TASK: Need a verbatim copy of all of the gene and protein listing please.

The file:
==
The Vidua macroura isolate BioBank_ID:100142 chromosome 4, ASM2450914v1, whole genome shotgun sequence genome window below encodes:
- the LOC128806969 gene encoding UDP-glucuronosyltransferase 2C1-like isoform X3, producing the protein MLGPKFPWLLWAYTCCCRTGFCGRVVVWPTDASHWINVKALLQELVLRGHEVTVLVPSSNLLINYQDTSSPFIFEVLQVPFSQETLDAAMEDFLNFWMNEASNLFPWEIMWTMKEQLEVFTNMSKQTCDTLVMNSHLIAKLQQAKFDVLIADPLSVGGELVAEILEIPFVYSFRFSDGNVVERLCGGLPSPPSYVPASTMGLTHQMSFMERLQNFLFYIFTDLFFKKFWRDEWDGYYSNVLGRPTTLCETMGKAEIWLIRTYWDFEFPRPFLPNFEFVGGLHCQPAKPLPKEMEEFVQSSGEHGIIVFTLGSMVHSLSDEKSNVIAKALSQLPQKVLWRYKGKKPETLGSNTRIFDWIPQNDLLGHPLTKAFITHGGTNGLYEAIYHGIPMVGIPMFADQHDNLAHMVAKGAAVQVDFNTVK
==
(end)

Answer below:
The Vidua macroura isolate BioBank_ID:100142 chromosome 4, ASM2450914v1, whole genome shotgun sequence genome window below encodes:
- the LOC128806969 gene encoding UDP-glucuronosyltransferase 2C1-like isoform X3, producing the protein MLGPKFPWLLWAYTCCCRTGFCGRVVVWPTDASHWINVKALLQELVLRGHEVTVLVPSSNLLINYQDTSSPFIFEVLQVPFSQETLDAAMEDFLNFWMNEASNLFPWEIMWTMKEQLEVFTNMSKQTCDTLVMNSHLIAKLQQAKFDVLIADPLSVGGELVAEILEIPFVYSFRFSDGNVVERLCGGLPSPPSYVPASTMGLTHQMSFMERLQNFLFYIFTDLFFKKFWRDEWDGYYSNVLGRPTTLCETMGKAEIWLIRTYWDFEFPRPFLPNFEFVGGLHCQPAKPLPKEMEEFVQSSGEHGIIVFTLGSMVHSLSDEKSNVIAKALSQLPQKVLWRYKGKKPETLGSNTRIFDWIPQNDLLGHPLTKAFITHGGTNGLYEAIYHGIPMVGIPMFADQHDNLAHMVAKGAAVQVDFNTVK